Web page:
Spellcasting in DURF is available to any Player Character. If a Player Character knows or learns a spell, he can cast it. This requires a roll against his Willpower and causes Stress, further filling the Player Character’s Inventory Slots. A roll of one indicates a Blunder, the accompanying table giving a number of entertaining options, including gaining twenty pounds (potentially weight or gold) or a small gnome turning up, ringing a bell as he shames the Player Characters. Accompanying the rules is a selection of twenty spells, which include the familiar such as Levitate, Charm, and Turn Undead, but also the more interesting, like Grasp of Yahzahar which enables the caster to grab his opponents and pin them with shadowy hands.
Rounding out DURF is a guide to creating NPCs, hiring Hirelings—probably a necessity given the deadliness of the mechanics and game play, rules for converting monsters from the Old School Renaissance, and some sample NPCs/monsters, like the Echo Gecko, Dragon, and Eelfolk. The Game Master will definitely need to adapt or create some more. Lastly, there is a selection of magical items and rules for their use.
What distinguishes DURF is its Inventory and Slot management rules combined with the Stress mechanics. DURF is likely to become a roleplaying of resource management as each player manages what his character can carry and then, if he can cast spells, how far he is willing to exhaust himself, gain Stress, and literally choose between what he can carry and what he can cast. This is not new, having been seen elsewhere in the Old School Renaissance, but DURF is a roleplaying game whose designer admits his influences. In roleplaying game designed to be one of purely ‘dungeon-fantasy’, they are notable though.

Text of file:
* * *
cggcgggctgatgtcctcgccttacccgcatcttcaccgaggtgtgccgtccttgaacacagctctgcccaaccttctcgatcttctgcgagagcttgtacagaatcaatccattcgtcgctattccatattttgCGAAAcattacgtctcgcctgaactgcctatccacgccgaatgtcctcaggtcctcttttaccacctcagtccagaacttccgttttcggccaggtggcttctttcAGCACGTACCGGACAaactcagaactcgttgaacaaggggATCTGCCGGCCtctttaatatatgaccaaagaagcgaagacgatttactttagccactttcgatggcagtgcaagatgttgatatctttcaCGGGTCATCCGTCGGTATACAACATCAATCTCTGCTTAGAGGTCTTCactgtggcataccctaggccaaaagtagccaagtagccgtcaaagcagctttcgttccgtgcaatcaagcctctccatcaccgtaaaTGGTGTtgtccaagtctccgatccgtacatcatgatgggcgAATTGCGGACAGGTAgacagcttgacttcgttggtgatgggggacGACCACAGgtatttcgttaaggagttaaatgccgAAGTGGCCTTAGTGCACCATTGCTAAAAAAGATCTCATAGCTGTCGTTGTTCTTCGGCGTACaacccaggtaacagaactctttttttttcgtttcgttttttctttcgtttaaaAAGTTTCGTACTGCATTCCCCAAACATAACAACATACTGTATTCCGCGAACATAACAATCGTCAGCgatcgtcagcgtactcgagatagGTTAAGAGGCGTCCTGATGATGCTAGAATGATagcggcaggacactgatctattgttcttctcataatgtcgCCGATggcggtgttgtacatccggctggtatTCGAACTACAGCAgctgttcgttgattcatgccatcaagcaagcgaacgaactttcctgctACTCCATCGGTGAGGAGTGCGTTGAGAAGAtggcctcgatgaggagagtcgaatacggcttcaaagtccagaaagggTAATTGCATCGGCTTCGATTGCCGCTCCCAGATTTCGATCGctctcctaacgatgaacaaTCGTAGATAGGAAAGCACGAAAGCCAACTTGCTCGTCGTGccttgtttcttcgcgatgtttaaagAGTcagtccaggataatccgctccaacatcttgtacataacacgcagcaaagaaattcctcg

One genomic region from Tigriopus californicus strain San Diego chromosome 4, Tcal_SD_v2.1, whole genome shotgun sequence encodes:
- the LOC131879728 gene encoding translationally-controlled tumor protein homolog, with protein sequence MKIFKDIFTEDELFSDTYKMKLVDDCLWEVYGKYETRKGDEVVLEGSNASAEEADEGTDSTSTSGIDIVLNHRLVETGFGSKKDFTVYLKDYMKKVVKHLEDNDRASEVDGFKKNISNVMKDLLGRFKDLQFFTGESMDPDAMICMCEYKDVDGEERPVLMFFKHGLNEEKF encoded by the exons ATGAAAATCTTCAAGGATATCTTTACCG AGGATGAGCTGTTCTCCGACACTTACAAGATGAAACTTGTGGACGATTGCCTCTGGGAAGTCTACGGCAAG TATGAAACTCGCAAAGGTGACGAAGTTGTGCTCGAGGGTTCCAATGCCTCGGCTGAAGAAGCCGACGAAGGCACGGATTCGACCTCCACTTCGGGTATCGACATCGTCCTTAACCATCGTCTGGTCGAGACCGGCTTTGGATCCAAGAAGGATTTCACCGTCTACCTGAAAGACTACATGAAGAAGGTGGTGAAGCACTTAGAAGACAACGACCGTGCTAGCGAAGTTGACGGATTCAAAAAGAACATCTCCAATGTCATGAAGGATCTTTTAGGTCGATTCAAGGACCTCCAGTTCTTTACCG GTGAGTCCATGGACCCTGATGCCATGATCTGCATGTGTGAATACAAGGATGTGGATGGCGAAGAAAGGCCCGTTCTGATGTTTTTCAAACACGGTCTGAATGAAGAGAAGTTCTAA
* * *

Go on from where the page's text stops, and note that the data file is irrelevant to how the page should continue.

Physically, DURF is cleanly, tidily laid out. The roleplaying game is well written, easy to read, and quick to learn. It is lightly illustrated in a comic style.
If DURF is missing anything, it is a scenario. Not necessarily to see how the game is played, since the rules are very light and easy to understand. Nor is it to see what the world of DURF is like, since there is no world implied, since DURF is meant to be a rules-light dungeon-fantasy roleplaying game and we know what such a world is like from Dungeons & Dragons and its numerous iterations. Rather, the point of having a scenario or dungeon in DURF is to get to the point where the Game Master can start running DURF and her players can start playing it. DURF is obviously designed so that it takes minutes to create a Player Character, so why not make it minutes to start play after that?
Overall, DURF: An Adventure Game For Brave Adventurers is what you want in a micro-clone. Rules light, quick to play, deadly where it counts, and open to tinkering and development if the Game Master wants too.
Lair of the Gobbler: A Dungeon for Low Hit Dice Adventurers (1-2 HD) is the first official adventure for DURF. It is not part of the core rulebook, but is available to download. It details an eight-room dungeon location in a hill in the Barrenmoot Swamps, which the Player Characters will discover is where a missing chef is being held. The complex has a muddy, sodden feel to it, its locations nicely detailed and flavoursome. As per DURF’s remit, it is very easy to prepare and the Game Master should be able to run through it in a session or two.